Top 6 of 2010: #3 Spirituality at Asbury Seminary, Adrian van Kaam, and Susan Muto

In honor of the coming new year, I am posting six of my most popular posts from this last year.   I hope you enjoy the throwback:

#3: “Spirituality at Asbury Seminary, Adrian van Kaam, and Susan Muto.”

The seeds of Spirituality sown by Father Adrian and Susan Muto have been cast wide at Asbury. From as early as 1980, Asbury’s faculty have looked to Father Adrian and his institute for guidance.  Now, Asbury boasts of one faculty member taught mentored by Father Adrian, two staff members who have taken the 60 CEU course on Formative Spirituality and many more influenced by his right hand woman, Dr. Susan Muto.  For example, Asbury’s core small group initiative looks mainly to Father Adrian’s model of small group direction for guidance.

I am glad for this.  Read one of his books and you will see why.  In his preface to volume one of his magnum opus (13 volumes on Formative Spirituality), Father Adrian gives this challenge to us all:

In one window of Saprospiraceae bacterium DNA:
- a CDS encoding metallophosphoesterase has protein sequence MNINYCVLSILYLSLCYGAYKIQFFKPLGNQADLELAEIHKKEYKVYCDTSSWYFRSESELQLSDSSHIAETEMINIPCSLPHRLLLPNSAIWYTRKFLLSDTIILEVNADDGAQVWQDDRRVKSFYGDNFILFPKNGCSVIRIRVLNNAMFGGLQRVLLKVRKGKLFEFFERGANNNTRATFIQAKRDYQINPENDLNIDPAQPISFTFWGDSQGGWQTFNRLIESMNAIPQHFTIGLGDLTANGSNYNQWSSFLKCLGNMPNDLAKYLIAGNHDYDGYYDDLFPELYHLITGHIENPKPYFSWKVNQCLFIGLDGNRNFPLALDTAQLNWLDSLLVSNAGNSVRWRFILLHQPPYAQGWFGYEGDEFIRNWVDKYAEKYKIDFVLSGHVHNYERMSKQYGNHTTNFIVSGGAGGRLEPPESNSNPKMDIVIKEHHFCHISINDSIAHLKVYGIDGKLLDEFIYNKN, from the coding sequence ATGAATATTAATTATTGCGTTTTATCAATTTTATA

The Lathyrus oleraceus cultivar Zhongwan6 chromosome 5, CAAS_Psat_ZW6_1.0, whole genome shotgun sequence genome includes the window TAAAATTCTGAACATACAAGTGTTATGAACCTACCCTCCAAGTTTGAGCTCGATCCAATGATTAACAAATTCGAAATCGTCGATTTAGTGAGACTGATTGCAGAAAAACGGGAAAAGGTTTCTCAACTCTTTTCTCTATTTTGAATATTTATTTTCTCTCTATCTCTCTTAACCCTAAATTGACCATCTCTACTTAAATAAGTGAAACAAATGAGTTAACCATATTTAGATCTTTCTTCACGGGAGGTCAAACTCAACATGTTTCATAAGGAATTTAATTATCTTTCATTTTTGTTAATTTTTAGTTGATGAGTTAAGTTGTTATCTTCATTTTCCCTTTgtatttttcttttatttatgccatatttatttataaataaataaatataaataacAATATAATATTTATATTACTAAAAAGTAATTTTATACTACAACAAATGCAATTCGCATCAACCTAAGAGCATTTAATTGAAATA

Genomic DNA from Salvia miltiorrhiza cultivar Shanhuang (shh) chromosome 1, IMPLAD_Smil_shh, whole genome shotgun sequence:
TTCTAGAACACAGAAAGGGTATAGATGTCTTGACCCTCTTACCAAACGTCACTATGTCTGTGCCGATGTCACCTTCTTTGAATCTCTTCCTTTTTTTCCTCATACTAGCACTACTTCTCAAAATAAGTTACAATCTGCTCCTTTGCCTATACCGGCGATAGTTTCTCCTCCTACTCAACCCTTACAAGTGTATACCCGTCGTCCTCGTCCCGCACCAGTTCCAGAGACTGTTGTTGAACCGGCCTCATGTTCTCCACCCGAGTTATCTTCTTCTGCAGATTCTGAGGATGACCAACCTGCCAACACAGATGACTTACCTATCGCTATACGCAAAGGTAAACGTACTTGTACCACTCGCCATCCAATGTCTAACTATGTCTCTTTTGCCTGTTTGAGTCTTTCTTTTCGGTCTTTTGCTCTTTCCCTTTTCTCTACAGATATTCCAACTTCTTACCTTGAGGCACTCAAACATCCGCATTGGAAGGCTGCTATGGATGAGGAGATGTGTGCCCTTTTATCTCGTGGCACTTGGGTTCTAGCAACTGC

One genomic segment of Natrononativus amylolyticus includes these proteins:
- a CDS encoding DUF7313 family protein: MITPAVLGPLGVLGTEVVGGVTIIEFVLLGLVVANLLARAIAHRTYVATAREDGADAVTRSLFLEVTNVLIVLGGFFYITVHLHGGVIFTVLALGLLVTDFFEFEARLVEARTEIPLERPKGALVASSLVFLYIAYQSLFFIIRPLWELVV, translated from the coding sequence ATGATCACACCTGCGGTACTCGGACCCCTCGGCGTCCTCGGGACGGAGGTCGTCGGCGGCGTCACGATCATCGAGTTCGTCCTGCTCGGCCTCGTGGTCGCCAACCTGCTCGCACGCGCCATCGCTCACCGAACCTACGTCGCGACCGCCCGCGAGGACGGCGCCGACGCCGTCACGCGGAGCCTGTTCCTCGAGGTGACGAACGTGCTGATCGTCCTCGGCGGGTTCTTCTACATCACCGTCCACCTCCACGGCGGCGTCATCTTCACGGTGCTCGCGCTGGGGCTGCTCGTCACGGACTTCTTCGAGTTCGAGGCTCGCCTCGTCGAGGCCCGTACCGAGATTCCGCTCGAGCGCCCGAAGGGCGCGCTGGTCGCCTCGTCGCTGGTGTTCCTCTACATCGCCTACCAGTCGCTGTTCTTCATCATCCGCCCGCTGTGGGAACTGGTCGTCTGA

“This is the first volume of my series that aims to initiate the reader not only into a new science but also into a way of thinking that is as old as humanity, though perhaps new for many today.  Our purpose here is to distinguish informative thinking from formative thinking.  Most readers may be familiar with the former, but puzzled by the latter.  The informative approach is customary to our culture, our sciences, our daily life.  Its results are most impressive; at times, as in the technological conquest of outer space, awesome.  The results of informative thinking are most useful in many fields of inquiry, including the science of formative spirituality.

However, exclusive dependence on informative thought alone does not seem sufficient for the full flowering of our life and world.  Human thought also has to help people find ways to live more consonant, happier lives, making the world a better place for them and succeeding generations.  To be sure, the majority of informative thinkers and researchers also aim at such improvement, but in a more remote or indirect way.  Their insights and findings contribute greatly to its realization, but the missing link between their informative efforts and the concrete daily life of people is formative thinking.”

 

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